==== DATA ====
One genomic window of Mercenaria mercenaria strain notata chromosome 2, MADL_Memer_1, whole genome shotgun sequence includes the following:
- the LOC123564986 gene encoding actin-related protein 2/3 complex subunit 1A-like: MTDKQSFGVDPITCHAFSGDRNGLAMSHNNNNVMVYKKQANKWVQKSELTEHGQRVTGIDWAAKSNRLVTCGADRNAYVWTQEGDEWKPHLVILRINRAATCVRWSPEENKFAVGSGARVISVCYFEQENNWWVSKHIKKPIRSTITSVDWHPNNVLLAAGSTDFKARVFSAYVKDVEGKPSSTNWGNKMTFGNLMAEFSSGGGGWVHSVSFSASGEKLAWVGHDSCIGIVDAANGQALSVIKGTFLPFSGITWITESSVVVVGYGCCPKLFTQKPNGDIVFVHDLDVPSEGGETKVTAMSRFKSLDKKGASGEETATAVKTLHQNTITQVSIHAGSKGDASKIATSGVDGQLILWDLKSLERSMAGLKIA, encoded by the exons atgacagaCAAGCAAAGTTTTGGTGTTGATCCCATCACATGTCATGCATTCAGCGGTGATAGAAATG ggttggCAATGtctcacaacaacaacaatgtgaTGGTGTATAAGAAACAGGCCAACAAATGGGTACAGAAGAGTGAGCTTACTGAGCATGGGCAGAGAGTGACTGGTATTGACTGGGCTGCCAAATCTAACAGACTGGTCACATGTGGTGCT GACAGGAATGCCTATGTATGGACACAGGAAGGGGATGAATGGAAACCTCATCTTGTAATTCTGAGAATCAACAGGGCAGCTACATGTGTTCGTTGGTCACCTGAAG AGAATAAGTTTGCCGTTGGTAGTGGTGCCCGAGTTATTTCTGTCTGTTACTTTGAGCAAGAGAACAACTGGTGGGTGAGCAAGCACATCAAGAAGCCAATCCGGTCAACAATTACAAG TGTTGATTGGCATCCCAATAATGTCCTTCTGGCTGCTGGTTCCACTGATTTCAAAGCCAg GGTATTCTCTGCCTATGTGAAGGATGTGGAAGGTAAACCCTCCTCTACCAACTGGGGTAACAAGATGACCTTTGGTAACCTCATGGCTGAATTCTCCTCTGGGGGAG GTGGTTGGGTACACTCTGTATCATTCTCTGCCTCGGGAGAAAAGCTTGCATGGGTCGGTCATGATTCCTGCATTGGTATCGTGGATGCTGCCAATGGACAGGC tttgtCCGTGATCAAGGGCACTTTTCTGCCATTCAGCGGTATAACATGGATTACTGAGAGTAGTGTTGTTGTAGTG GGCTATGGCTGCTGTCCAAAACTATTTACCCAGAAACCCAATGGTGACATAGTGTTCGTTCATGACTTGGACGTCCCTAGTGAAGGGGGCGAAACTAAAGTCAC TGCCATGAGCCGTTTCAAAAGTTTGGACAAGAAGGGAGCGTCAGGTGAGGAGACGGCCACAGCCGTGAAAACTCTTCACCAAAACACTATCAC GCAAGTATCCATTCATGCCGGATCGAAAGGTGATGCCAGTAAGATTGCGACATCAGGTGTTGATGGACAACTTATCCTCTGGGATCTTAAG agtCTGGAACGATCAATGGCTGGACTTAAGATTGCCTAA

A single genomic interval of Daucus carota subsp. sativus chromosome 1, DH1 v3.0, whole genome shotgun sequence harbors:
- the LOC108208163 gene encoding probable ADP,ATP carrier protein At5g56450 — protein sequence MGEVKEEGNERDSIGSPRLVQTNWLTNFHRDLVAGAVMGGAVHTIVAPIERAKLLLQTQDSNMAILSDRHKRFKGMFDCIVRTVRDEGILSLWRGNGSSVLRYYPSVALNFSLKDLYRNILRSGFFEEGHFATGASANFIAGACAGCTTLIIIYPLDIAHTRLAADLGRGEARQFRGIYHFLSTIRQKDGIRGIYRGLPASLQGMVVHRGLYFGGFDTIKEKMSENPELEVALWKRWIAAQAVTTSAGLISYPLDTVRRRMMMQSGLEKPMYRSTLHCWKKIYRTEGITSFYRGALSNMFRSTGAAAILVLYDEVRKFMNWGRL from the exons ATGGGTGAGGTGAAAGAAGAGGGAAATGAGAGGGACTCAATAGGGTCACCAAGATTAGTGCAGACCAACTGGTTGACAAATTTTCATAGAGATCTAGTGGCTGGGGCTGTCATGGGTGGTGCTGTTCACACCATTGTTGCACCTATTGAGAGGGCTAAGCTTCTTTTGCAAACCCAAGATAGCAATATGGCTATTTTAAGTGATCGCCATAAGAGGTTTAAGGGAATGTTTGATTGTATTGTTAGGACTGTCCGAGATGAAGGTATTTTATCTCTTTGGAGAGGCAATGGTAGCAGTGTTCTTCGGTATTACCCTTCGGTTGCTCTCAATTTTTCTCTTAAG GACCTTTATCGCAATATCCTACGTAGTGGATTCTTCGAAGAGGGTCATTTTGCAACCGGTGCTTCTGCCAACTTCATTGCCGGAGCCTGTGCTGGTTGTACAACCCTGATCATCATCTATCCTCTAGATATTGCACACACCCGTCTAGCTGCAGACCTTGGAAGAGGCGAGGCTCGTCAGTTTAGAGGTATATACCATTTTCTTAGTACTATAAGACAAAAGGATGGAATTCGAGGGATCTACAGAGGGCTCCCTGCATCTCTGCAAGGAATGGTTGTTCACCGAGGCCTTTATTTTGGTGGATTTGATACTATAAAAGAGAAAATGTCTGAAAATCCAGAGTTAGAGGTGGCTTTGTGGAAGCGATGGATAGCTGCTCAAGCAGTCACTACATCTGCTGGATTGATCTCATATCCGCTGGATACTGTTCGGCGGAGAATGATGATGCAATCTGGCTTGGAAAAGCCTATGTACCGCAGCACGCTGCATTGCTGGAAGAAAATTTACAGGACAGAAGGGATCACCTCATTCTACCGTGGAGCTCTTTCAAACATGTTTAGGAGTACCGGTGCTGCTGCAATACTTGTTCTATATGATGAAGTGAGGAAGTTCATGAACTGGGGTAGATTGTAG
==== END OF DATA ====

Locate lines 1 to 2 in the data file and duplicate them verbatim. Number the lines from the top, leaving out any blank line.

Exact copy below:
One genomic window of Mercenaria mercenaria strain notata chromosome 2, MADL_Memer_1, whole genome shotgun sequence includes the following:
- the LOC123564986 gene encoding actin-related protein 2/3 complex subunit 1A-like: MTDKQSFGVDPITCHAFSGDRNGLAMSHNNNNVMVYKKQANKWVQKSELTEHGQRVTGIDWAAKSNRLVTCGADRNAYVWTQEGDEWKPHLVILRINRAATCVRWSPEENKFAVGSGARVISVCYFEQENNWWVSKHIKKPIRSTITSVDWHPNNVLLAAGSTDFKARVFSAYVKDVEGKPSSTNWGNKMTFGNLMAEFSSGGGGWVHSVSFSASGEKLAWVGHDSCIGIVDAANGQALSVIKGTFLPFSGITWITESSVVVVGYGCCPKLFTQKPNGDIVFVHDLDVPSEGGETKVTAMSRFKSLDKKGASGEETATAVKTLHQNTITQVSIHAGSKGDASKIATSGVDGQLILWDLKSLERSMAGLKIA, encoded by the exons atgacagaCAAGCAAAGTTTTGGTGTTGATCCCATCACATGTCATGCATTCAGCGGTGATAGAAATG ggttggCAATGtctcacaacaacaacaatgtgaTGGTGTATAAGAAACAGGCCAACAAATGGGTACAGAAGAGTGAGCTTACTGAGCATGGGCAGAGAGTGACTGGTATTGACTGGGCTGCCAAATCTAACAGACTGGTCACATGTGGTGCT GACAGGAATGCCTATGTATGGACACAGGAAGGGGATGAATGGAAACCTCATCTTGTAATTCTGAGAATCAACAGGGCAGCTACATGTGTTCGTTGGTCACCTGAAG AGAATAAGTTTGCCGTTGGTAGTGGTGCCCGAGTTATTTCTGTCTGTTACTTTGAGCAAGAGAACAACTGGTGGGTGAGCAAGCACATCAAGAAGCCAATCCGGTCAACAATTACAAG TGTTGATTGGCATCCCAATAATGTCCTTCTGGCTGCTGGTTCCACTGATTTCAAAGCCAg GGTATTCTCTGCCTATGTGAAGGATGTGGAAGGTAAACCCTCCTCTACCAACTGGGGTAACAAGATGACCTTTGGTAACCTCATGGCTGAATTCTCCTCTGGGGGAG GTGGTTGGGTACACTCTGTATCATTCTCTGCCTCGGGAGAAAAGCTTGCATGGGTCGGTCATGATTCCTGCATTGGTATCGTGGATGCTGCCAATGGACAGGC tttgtCCGTGATCAAGGGCACTTTTCTGCCATTCAGCGGTATAACATGGATTACTGAGAGTAGTGTTGTTGTAGTG GGCTATGGCTGCTGTCCAAAACTATTTACCCAGAAACCCAATGGTGACATAGTGTTCGTTCATGACTTGGACGTCCCTAGTGAAGGGGGCGAAACTAAAGTCAC TGCCATGAGCCGTTTCAAAAGTTTGGACAAGAAGGGAGCGTCAGGTGAGGAGACGGCCACAGCCGTGAAAACTCTTCACCAAAACACTATCAC GCAAGTATCCATTCATGCCGGATCGAAAGGTGATGCCAGTAAGATTGCGACATCAGGTGTTGATGGACAACTTATCCTCTGGGATCTTAAG agtCTGGAACGATCAATGGCTGGACTTAAGATTGCCTAA